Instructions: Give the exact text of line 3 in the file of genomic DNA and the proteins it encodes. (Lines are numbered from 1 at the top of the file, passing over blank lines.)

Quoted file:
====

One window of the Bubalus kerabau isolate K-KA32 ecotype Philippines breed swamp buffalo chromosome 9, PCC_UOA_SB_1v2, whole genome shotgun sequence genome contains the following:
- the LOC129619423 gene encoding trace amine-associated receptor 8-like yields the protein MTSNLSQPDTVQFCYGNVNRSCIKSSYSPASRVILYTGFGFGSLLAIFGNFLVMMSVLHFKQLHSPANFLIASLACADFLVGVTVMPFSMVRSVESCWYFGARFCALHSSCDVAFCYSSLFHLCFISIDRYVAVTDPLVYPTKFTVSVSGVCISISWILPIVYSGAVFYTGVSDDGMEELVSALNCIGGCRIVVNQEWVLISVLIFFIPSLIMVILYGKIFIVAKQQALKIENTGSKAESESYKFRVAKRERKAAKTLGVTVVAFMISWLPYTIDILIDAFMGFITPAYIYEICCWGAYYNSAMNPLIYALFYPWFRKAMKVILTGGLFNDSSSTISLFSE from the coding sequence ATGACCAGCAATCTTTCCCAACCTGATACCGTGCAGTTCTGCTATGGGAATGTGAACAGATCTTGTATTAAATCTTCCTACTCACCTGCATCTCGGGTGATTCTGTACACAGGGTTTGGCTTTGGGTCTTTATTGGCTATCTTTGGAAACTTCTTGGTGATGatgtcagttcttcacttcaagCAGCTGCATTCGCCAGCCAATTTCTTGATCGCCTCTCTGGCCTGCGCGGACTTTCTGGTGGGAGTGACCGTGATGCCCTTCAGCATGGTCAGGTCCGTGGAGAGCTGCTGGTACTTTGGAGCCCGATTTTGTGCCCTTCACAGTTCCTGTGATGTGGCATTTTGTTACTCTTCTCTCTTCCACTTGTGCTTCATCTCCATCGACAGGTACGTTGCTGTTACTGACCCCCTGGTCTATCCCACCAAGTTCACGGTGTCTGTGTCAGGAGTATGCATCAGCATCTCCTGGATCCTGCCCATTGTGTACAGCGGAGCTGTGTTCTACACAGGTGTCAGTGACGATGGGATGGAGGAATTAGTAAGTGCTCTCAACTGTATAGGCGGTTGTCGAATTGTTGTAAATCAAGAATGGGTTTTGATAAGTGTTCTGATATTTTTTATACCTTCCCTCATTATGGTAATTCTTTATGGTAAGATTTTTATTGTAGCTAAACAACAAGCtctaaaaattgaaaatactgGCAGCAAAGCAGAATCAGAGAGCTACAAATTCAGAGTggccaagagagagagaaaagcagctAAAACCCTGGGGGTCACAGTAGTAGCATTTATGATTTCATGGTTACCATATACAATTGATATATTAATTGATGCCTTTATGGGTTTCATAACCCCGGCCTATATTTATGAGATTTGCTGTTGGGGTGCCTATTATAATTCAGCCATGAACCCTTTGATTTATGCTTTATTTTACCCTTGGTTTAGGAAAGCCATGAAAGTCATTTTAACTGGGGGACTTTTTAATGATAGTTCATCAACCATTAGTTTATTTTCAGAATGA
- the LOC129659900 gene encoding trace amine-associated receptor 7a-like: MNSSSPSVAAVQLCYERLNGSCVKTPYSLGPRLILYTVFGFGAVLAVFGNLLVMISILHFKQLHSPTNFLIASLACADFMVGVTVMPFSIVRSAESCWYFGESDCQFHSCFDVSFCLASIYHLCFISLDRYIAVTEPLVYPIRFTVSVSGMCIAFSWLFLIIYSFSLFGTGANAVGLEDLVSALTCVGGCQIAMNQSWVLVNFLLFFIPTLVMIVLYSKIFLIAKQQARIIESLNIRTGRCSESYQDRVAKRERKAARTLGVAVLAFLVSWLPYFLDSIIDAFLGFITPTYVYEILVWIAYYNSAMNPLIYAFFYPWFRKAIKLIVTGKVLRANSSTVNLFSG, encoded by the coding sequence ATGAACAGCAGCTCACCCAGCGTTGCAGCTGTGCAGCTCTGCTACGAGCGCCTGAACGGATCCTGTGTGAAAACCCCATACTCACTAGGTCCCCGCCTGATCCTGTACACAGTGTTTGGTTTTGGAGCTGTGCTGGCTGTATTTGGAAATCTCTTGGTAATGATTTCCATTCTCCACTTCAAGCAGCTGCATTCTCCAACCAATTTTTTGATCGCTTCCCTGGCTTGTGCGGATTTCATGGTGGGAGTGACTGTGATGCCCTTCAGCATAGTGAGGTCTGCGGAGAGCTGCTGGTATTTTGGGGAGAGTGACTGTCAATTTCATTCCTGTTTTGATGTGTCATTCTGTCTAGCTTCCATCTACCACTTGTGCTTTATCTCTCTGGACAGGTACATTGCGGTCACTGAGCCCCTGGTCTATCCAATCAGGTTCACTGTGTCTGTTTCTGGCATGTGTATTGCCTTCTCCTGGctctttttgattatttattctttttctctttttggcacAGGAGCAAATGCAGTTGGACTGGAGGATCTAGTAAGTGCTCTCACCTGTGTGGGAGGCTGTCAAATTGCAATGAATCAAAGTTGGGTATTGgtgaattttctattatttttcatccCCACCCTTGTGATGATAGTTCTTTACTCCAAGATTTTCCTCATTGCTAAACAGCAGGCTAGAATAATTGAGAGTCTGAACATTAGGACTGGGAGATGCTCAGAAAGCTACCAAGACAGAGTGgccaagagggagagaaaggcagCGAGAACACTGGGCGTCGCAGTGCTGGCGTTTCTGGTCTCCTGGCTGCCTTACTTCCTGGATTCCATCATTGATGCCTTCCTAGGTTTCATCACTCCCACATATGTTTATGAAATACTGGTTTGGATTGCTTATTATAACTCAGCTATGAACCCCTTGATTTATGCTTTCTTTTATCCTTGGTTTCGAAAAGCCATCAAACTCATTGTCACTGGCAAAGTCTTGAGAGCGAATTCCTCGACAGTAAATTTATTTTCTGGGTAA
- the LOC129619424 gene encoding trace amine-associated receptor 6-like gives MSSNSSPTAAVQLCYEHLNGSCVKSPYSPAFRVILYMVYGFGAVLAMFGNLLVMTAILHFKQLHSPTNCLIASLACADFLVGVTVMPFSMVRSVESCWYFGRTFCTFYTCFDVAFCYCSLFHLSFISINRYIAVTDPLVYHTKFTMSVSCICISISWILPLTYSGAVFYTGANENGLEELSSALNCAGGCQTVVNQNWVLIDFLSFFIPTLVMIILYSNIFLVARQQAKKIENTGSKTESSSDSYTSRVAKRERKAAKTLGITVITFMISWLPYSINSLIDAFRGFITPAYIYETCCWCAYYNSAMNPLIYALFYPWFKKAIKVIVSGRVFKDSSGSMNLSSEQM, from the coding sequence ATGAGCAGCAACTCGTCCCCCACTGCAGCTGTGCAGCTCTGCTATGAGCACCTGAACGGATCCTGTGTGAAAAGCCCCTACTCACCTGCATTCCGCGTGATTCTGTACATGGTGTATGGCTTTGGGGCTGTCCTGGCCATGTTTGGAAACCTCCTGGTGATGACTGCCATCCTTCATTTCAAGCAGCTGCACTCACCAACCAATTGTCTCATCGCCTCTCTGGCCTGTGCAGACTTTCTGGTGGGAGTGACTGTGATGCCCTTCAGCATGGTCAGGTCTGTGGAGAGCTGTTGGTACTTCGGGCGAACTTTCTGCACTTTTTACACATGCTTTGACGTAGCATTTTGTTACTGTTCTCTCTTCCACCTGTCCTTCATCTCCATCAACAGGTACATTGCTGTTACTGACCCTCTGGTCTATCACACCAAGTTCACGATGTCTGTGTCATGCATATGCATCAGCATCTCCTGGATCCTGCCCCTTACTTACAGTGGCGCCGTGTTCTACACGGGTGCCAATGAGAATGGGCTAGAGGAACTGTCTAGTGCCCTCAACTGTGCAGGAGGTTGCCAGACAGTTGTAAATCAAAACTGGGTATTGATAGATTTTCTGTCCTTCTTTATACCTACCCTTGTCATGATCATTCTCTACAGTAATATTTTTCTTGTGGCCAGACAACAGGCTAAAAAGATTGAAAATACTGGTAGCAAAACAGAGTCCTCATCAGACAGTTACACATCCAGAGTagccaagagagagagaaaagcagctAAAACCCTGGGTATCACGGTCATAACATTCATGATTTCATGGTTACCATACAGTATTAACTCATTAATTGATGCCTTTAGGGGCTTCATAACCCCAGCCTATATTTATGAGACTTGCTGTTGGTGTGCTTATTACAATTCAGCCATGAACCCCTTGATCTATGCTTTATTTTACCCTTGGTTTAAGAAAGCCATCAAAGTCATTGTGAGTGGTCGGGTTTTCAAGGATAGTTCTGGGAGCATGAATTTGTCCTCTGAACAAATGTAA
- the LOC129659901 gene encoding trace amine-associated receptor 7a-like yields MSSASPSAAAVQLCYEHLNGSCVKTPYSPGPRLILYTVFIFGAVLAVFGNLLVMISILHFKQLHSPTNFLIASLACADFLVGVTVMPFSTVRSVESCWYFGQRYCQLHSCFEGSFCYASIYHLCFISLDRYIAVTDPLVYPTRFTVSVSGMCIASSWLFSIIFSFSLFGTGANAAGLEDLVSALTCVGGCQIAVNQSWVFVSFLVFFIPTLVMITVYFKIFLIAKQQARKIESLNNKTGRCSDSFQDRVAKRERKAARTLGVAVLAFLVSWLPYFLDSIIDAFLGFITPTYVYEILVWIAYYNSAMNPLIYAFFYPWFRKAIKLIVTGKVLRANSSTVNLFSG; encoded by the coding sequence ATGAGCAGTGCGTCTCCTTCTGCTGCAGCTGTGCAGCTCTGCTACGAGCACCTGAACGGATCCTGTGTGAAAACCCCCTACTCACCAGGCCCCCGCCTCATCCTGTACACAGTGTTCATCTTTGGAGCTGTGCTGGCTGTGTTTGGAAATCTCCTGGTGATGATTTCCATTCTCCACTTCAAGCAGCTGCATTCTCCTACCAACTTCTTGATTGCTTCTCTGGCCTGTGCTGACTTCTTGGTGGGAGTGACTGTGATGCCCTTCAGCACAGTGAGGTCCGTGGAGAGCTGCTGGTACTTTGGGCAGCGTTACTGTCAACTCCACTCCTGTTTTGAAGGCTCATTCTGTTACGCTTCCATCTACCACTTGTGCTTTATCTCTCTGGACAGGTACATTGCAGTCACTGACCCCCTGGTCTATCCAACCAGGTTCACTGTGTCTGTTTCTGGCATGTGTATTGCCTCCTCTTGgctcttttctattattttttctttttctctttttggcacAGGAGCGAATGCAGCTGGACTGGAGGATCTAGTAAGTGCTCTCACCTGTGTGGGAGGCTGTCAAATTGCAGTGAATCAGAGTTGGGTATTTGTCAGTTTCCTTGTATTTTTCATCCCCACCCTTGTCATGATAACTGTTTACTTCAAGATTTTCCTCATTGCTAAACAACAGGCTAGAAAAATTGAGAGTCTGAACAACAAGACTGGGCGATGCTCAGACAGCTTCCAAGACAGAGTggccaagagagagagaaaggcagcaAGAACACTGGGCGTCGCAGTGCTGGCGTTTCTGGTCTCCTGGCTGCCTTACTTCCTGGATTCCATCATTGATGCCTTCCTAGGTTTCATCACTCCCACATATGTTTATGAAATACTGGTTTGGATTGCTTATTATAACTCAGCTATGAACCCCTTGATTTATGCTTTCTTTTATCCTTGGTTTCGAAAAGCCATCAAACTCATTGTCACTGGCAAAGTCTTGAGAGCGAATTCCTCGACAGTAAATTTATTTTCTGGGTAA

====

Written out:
- the LOC129659900 gene encoding trace amine-associated receptor 7a-like: MNSSSPSVAAVQLCYERLNGSCVKTPYSLGPRLILYTVFGFGAVLAVFGNLLVMISILHFKQLHSPTNFLIASLACADFMVGVTVMPFSIVRSAESCWYFGESDCQFHSCFDVSFCLASIYHLCFISLDRYIAVTEPLVYPIRFTVSVSGMCIAFSWLFLIIYSFSLFGTGANAVGLEDLVSALTCVGGCQIAMNQSWVLVNFLLFFIPTLVMIVLYSKIFLIAKQQARIIESLNIRTGRCSESYQDRVAKRERKAARTLGVAVLAFLVSWLPYFLDSIIDAFLGFITPTYVYEILVWIAYYNSAMNPLIYAFFYPWFRKAIKLIVTGKVLRANSSTVNLFSG, encoded by the coding sequence ATGAACAGCAGCTCACCCAGCGTTGCAGCTGTGCAGCTCTGCTACGAGCGCCTGAACGGATCCTGTGTGAAAACCCCATACTCACTAGGTCCCCGCCTGATCCTGTACACAGTGTTTGGTTTTGGAGCTGTGCTGGCTGTATTTGGAAATCTCTTGGTAATGATTTCCATTCTCCACTTCAAGCAGCTGCATTCTCCAACCAATTTTTTGATCGCTTCCCTGGCTTGTGCGGATTTCATGGTGGGAGTGACTGTGATGCCCTTCAGCATAGTGAGGTCTGCGGAGAGCTGCTGGTATTTTGGGGAGAGTGACTGTCAATTTCATTCCTGTTTTGATGTGTCATTCTGTCTAGCTTCCATCTACCACTTGTGCTTTATCTCTCTGGACAGGTACATTGCGGTCACTGAGCCCCTGGTCTATCCAATCAGGTTCACTGTGTCTGTTTCTGGCATGTGTATTGCCTTCTCCTGGctctttttgattatttattctttttctctttttggcacAGGAGCAAATGCAGTTGGACTGGAGGATCTAGTAAGTGCTCTCACCTGTGTGGGAGGCTGTCAAATTGCAATGAATCAAAGTTGGGTATTGgtgaattttctattatttttcatccCCACCCTTGTGATGATAGTTCTTTACTCCAAGATTTTCCTCATTGCTAAACAGCAGGCTAGAATAATTGAGAGTCTGAACATTAGGACTGGGAGATGCTCAGAAAGCTACCAAGACAGAGTGgccaagagggagagaaaggcagCGAGAACACTGGGCGTCGCAGTGCTGGCGTTTCTGGTCTCCTGGCTGCCTTACTTCCTGGATTCCATCATTGATGCCTTCCTAGGTTTCATCACTCCCACATATGTTTATGAAATACTGGTTTGGATTGCTTATTATAACTCAGCTATGAACCCCTTGATTTATGCTTTCTTTTATCCTTGGTTTCGAAAAGCCATCAAACTCATTGTCACTGGCAAAGTCTTGAGAGCGAATTCCTCGACAGTAAATTTATTTTCTGGGTAA